The straw man

A common fallacy, and one routinely deployed by politicians, especially Boris Johnson (probably picked it up at the Oxford Union debating society). Basically, it’s an attempt to discredit your opponent’s position by restating it in a weakened, exaggerated or distorted way. The name derives from an analogy: instead of attacking the real man, you’re standing up a “straw man” and attacking that instead. The reductio ad absurdum is a form of straw man.

“Self-loathing Brits alert!”
“Or, perhaps, xenophobia-loathing Brits alert?”
“Do you have evidence to suggest 17 million people wanting control of their own country are xenophobic?”

(These were comments under a Guardian article about an anti-racism protest. At no point did I suggest that all 17 million Leave voters were xenophobic.)

“Can we be so sure peace and stability on our continent are assured?” – David Cameron
“I don’t think leaving the EU is going to cause world war three” – Boris Johnson

Snow job

Attempting to “prove” your point by overwhelming your audience with mountains of marginally relevant facts, documents and statistics that look impressive when taken together, but don’t hold up under any sort of scrutiny. Basically, you’re counting on your reader or listener not to bother to check any of your facts or sources, which these days seems to be a fairly safe assumption.

Some of the more deranged fascist websites, the day before the US presidential election, ran a story linking Hillary Clinton’s campaign chairman, John Podesta, and his brother, Tony, with … wait for it … the disappearance of Madeleine McCann in Portugal in 2007.

BREAKING BOMBSHELL : Multiple Reports Tie Clinton’s Podesta Brothers to Child Abduction Case of Madeline McCann

Alarm bells should sound immediately: this “story” falls squarely into the realms of what you might call “too bad to be true”. It’s just so horrific and so damaging – surely we’d have heard something about it before?

It only takes a quick glance at the evidence to prove your gut instinct right. Exhibit A is a photo of the Podesta brothers next to two photofits issued by British police in 2013 in connection with the McCann case; B, an email purportedly proving that John Podesta went to Portugal; C, testimony from businessman and former Navy SEAL Erik Prince.

A) Put aside for a moment the questionable resemblance. If you read the original Guardian article from which the photofits were taken, the police e-fits were different portraits of the same man, not two different men. B) If you actually read the email, it was not John Podesta, but Mae, his daughter, who travelled to Portugal … in 2014. C) A quick check on Prince reveals him to be a serial fantasist whose main claim to fame is that his private security firm Blackwater was responsible for the killing of 20 Iraqi civilians in Baghdad in 2007.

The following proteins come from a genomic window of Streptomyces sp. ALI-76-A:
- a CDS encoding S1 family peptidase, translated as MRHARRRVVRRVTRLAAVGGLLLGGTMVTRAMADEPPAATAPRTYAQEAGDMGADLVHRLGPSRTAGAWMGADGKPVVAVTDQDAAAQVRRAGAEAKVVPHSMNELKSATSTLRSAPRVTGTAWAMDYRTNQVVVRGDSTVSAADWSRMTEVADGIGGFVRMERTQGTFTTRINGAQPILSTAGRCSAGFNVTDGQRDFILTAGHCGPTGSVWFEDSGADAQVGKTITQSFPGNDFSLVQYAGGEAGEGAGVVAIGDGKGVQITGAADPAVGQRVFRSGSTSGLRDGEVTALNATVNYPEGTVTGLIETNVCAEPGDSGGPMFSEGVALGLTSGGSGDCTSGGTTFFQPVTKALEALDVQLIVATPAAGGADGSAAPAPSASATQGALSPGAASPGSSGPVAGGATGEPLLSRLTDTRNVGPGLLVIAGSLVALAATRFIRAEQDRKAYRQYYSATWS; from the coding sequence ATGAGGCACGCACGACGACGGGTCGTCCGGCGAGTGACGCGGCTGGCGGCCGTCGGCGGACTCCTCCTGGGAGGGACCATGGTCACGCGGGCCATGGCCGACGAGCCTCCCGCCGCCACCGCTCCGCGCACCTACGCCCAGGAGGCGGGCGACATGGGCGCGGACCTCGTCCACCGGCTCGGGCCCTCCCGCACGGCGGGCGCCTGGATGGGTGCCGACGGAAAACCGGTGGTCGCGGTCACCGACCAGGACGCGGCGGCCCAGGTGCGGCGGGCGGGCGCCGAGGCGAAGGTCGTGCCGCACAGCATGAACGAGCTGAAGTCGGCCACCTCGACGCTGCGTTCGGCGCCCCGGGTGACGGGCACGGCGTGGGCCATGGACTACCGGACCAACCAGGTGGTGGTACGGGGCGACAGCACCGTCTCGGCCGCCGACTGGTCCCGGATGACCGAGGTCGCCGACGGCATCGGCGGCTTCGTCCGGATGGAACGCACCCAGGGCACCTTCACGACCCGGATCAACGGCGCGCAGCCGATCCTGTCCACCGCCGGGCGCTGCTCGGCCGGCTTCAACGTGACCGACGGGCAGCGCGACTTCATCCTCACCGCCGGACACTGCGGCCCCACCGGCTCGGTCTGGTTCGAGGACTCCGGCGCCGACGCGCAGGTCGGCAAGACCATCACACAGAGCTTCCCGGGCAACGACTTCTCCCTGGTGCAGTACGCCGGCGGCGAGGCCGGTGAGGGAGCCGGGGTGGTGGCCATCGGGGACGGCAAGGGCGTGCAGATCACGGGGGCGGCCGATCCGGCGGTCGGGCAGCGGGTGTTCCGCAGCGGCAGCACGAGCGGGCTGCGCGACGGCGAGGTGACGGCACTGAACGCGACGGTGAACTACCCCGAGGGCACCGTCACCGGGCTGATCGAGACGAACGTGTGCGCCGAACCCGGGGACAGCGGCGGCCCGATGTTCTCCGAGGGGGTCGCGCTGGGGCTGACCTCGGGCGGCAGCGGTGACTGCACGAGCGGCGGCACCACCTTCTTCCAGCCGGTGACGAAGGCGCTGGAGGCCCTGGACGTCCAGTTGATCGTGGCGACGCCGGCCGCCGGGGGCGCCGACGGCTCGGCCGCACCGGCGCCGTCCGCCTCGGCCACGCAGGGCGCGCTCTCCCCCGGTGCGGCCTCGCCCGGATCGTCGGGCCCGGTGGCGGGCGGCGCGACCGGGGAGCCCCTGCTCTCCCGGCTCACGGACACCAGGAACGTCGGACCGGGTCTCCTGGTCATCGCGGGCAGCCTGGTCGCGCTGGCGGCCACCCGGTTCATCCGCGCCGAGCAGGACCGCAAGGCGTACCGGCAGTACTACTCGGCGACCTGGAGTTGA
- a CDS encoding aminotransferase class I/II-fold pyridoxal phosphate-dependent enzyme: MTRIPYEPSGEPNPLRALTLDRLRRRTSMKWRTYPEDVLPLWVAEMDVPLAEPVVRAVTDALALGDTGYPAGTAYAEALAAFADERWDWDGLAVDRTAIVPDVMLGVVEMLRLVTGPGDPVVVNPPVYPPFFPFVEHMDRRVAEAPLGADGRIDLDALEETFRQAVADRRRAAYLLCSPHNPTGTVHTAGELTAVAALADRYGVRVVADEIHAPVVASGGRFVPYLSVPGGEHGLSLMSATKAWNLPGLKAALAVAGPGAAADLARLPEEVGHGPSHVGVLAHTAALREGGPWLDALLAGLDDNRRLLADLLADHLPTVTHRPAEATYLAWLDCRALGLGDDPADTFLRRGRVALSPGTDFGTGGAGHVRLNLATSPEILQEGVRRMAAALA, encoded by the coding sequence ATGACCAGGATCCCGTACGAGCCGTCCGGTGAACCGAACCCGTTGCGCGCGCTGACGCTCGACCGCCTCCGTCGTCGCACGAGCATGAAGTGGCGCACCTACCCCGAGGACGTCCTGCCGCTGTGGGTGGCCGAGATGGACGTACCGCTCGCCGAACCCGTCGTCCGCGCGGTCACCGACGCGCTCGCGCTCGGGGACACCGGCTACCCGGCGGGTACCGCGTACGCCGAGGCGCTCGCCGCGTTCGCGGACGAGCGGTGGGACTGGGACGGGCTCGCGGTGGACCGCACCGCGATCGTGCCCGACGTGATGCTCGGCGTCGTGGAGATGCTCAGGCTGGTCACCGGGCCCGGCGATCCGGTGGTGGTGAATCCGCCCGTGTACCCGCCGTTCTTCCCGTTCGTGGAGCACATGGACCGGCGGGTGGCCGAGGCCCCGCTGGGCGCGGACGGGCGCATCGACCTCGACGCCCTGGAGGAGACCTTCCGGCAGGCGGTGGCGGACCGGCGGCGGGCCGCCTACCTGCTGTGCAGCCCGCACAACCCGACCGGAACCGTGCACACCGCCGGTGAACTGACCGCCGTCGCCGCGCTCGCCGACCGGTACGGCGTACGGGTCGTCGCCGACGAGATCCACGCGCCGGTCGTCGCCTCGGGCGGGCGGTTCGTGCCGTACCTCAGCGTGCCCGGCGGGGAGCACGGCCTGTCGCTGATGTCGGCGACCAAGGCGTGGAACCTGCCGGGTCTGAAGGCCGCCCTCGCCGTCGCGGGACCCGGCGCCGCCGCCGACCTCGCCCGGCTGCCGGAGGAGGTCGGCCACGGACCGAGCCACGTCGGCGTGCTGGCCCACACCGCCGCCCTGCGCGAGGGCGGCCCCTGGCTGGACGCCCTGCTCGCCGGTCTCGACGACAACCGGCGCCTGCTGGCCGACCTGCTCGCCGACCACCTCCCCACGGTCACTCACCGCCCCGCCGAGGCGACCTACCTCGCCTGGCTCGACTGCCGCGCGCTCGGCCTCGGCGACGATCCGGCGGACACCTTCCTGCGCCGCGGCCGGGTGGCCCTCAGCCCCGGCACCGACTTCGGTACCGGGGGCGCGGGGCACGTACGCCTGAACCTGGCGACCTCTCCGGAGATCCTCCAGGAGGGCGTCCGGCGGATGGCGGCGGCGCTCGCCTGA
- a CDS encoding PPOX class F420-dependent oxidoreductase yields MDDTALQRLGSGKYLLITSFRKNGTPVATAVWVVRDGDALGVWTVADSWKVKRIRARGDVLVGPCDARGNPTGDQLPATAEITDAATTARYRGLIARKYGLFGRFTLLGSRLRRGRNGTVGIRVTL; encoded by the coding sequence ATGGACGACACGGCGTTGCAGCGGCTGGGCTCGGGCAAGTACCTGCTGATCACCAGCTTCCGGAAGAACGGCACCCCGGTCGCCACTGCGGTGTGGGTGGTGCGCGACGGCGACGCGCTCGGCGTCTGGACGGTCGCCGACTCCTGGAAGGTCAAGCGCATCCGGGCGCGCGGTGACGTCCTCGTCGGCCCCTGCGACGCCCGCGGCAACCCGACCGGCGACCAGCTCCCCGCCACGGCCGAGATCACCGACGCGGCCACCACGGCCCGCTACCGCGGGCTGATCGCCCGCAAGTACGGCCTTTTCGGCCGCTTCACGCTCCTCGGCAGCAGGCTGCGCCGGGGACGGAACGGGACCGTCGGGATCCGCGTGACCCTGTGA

This particular snow job melts pretty quickly.

Banners from fake news websites
Oh. *Now* I believe you.

Argumentum ad veritatem

AKA the appeal to the truth; “protesting too much”.

This isn’t a recognised fallacy so much as an observation of my own. In the same way that virtually every sentence that begins “Fact is” generally goes on to offer either opinion, speculation, or bug-eyed fantasy, I’ve noticed that any website that screams “TRUTH!” or “INFORMATION!” at you can reliably be dismissed as a purveyor of unadulterated bullshit.

The more strenuously someone insists that they are telling the truth, the more seriously you should scrutinise their claims.

 Now we come to the ultimate fallacy.

Making shit up

Sometimes, when you want to win an argument, it’s not enough to tinker with the truth, to use misleading words and diversionary tactics and unfairly malign your opponent. Sometimes, you just gotta lie through your teeth.

And lies – from tendentious fibs to full-on fabrications – seem to be the weapon of choice in today’s internet information wars. (Although the Mail and Express have been at it for years.)

Some are fairly easy to see through, such as this “news story” from 2014 about dastardly Muslims demanding that the US army alter its dress code to include, er, turbans (which Sikhs wear).

Others are less easy to dismantle. Take this story about an FBI agent involved in the leak of emails from Clinton’s private server being found dead in an apparent murder-suicide. (There’s no such news organisation as the Denver Guardian, and no evidence that the events described ever happened.)

The doctoring, or repurposing, of pictures and video have now become routine. Several memes doing the rounds that claim to show Democrat protesters in scenes of carnage were in fact taken during the London riots of 2011. This photo and this photo are just two examples of the many fakes doing the rounds; this video, of a man purportedly being beaten up “for voting Trump”, in fact shows an attack after a road rage incident, and this one, of a woman supposedly taking a dump on a Donald Trump placard, actually shows a piece of (disgusting) performance art in Mexico City in July 2012.